Metropolitik: Finance’s benefactors back their paymasters

Cory Booker, left, stood with President Obama at least as far back as 2009, when the two campaigned with Sen. Loretta Weinberg and former New Jersey Gov. Jon Corzine — another finance bigwig, having presided over Goldman Sachs and, more recently, bankrupted MF Global.

It can be hard to tell who’s winning the Bain Capital debate that’s been roiling political circles this week. Oh sure, diehard partisans will insist their message is getting across and that their opponents are flailing, but we certainly needn’t believe them. Yet there is a winner, and that winner is us.

It started on Sunday talk show “Meet the Press” when Newark, N.J., Mayor Cory Booker, a Democrat, criticized an ad put out by President Obama’s re-election campaign. Booker judged the attack ad — which contrasted Mitt Romney’s touted business experience with the lives destroyed in the wake of his company’s highly profitable machinations — as “nauseating,” explaining that it made him “very uncomfortable.”

The fallout began immediately. Republicans pounced on the quotes, while Booker quickly walked them back, clarifying — and then re-clarifying — that he in fact stands with Obama 100 percent.
But the damage — or rather, opportunity — had been done. With no haste, another pair of Democrats, former Tennessee pol Harold Ford Jr. and Obama’s former “auto czar” Steve Rattner, jumped aboard the Free Private Equity bandwagon, and Team Romney spun it all as an Obama attack on freedom.

Yet it’s not too difficult to suss out what is going on here. Ford is currently a managing director for Morgan Stanley. Rattner co-founded a private equity firm and worked for Lehman Brothers, Morgan Stanley and others. Booker is a sitting politician whose job is directly linked to the financial sector:?Bain and other similar firms contributed hundreds of thousands to his last election.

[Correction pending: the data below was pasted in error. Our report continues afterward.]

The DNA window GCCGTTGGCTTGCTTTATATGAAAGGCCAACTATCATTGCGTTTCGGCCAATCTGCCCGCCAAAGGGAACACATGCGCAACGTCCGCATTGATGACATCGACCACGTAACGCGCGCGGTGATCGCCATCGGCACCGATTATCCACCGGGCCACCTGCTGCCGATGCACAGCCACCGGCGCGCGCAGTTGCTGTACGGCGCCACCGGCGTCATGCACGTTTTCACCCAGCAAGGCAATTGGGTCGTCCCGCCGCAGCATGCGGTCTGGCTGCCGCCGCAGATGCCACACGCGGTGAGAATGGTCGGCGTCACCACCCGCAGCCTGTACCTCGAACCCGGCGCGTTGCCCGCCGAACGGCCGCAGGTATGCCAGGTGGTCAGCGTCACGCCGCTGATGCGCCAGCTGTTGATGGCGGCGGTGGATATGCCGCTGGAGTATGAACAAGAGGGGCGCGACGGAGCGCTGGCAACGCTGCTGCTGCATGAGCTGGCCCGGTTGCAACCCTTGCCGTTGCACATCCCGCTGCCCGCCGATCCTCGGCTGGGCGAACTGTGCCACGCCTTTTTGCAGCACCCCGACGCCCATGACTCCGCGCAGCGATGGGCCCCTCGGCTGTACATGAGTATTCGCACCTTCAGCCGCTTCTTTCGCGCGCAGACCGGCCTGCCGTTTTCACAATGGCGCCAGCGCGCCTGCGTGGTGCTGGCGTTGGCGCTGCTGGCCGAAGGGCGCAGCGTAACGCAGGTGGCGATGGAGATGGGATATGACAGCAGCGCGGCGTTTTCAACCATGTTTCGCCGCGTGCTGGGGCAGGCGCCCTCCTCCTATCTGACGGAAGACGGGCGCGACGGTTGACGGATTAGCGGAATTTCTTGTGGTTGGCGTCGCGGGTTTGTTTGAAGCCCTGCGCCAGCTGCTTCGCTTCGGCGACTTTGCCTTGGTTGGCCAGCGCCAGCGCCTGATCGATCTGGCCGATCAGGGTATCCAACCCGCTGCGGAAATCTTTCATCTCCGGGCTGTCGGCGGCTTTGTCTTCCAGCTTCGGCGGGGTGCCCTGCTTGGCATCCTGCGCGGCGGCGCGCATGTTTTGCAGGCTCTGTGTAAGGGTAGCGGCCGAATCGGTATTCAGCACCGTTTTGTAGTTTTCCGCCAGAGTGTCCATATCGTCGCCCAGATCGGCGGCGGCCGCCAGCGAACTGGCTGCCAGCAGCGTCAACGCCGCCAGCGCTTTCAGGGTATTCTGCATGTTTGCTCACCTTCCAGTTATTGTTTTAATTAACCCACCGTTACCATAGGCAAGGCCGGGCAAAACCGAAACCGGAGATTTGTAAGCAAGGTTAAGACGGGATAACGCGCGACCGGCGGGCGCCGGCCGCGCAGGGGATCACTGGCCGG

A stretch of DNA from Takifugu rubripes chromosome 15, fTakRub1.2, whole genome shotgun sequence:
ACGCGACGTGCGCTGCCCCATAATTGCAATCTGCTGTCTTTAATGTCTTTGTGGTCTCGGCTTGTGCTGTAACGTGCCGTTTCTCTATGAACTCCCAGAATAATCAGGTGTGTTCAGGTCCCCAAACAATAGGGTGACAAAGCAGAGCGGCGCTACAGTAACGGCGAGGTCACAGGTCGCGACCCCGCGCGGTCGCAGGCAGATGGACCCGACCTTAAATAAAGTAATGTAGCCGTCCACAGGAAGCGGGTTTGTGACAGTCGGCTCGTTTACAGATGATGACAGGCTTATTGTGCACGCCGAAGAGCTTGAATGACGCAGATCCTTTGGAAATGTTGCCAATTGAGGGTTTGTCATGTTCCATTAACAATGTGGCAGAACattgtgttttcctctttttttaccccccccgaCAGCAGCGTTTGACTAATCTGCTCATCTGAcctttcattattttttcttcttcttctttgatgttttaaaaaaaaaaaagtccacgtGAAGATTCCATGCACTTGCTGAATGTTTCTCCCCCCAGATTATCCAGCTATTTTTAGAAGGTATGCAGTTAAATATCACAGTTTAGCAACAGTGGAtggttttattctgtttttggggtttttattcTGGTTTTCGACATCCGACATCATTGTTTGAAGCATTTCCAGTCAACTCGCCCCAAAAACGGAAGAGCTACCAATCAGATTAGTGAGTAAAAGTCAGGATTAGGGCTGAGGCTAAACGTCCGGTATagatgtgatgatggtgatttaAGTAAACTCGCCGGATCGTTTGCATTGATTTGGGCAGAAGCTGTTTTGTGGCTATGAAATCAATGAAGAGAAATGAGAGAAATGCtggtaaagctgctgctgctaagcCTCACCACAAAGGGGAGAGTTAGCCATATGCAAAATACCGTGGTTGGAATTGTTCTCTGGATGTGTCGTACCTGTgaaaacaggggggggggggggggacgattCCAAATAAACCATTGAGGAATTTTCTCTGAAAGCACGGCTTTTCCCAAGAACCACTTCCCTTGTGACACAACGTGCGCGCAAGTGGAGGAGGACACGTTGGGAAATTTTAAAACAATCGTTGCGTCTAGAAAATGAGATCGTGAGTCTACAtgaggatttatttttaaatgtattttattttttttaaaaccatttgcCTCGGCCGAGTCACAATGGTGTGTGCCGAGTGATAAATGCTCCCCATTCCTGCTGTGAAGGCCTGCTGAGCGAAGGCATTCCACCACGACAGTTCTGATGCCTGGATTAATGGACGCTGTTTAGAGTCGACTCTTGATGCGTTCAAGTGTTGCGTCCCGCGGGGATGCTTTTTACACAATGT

“I’m not about to sit here and indict private equity,” Booker said. No, he’s not, but not due to any strong moral convictions. Booker and his compatriots have a clear conflict of interest here; in Washington as elsewhere, you don’t bite the hand that feeds you.

But nor must we eat from the hand that bites us. (Pardon the strained metaphor.) The financial industry bankrolls the entire political complex, making it practically impossible to oversee. Any time the conversation gets shifted to the real levers of power, and the arms that pull them, is a moment when we can honestly discuss the problems before us.

Is Romney gaining the upper hand? Did Obama score points? Who knows? Let’s linger on this accidental peek into the smoke-filled room.

Follow Brayden Simms on Twitter @metropolitik



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